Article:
Sgt. Tim Livengood works at his computer terminal in the tiny office he shares with Sgt. Jim Brace at Montpelier police headquarters. The office is too cramped for the two sergeants to be working during the same shift.
MONTPELIER - Police sergeants Jim Brace and Tim Livengood work in the same office - but not at the same time.
They share a desk in a tiny cubbyhole in the cramped and crowded Montpelier police headquarters.
“They try not to both be there at the same time or work the same shift,” police administrative assistant Teresa Goebel said yesterday.
But all that will change within a few months. Bids will be awarded soon on work to renovate a Montpelier building to become the new police headquarters.
The town has bought a building that housed a Video Connection store and Subway sandwich shop. It will allow the police department to move out of the old building it shares with the village utilities department.
The new quarters will be four times the size of where police now work. The renovation project will cost about $210,000.
“We hope to move the police in by February,” administrator John Bitler said.
It can't be too soon for Montpelier's police force.
“We won't be falling over ourselves and our equipment,” Ms. Goebel said. “We hardly have room to move here now. Our question here always is where to put any new stuff.”
Lt. Jeff Lehman, second in command on the 10-person force, said he will appreciate room enough to have a second chair in his office. “I can invite someone in to sit down and talk,” he said.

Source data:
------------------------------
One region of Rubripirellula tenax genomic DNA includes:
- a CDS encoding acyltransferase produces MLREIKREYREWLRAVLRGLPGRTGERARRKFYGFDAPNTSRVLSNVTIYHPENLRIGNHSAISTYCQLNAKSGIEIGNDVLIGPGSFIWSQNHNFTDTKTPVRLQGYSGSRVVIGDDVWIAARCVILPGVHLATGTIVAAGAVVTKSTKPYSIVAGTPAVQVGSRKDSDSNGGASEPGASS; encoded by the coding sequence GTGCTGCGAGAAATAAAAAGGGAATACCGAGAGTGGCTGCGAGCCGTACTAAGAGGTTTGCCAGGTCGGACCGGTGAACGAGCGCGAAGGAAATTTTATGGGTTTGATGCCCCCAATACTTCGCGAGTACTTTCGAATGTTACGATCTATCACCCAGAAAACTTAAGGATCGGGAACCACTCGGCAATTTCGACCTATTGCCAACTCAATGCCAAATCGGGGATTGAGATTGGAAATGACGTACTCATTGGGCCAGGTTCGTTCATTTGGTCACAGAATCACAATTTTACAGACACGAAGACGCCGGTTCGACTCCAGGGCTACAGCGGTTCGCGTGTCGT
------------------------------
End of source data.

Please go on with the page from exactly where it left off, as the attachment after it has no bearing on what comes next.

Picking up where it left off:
The town paid $200,000 at auction for the building, which is less than 10 years old, Mr. Bitler said. “We'll move the police department lock, stock, and barrel into that building as soon as we can get it ready,'' he said.
A commissioned study recommended the town build a 4,000-square-foot police facility, Mr. Bitler said. Then the video rental and sandwich stores moved to new locations, leaving the downtown building vacant.
“It was 4,500 square feet, so we realized we'd be money ahead to renovate it,” Mr. Bitler said. The building's wide-open interior needs walls and office partitions.
“The new building will have separate rooms for filing, a separate room to secure firearms, a meeting room, and an evidence area,” Lieutenant Lehman said. “We'll be able to function rather than sitting on top of each other trying to work.”
Another plus will be easier access for the public, including the handicapped. The police office now is reached by climbing a half-flight of stairs over a basement that once housed the town jail.
“We encourage people to stop in and talk to us,” Lieutenant Lehman said. “We like to get to know the people we serve.”
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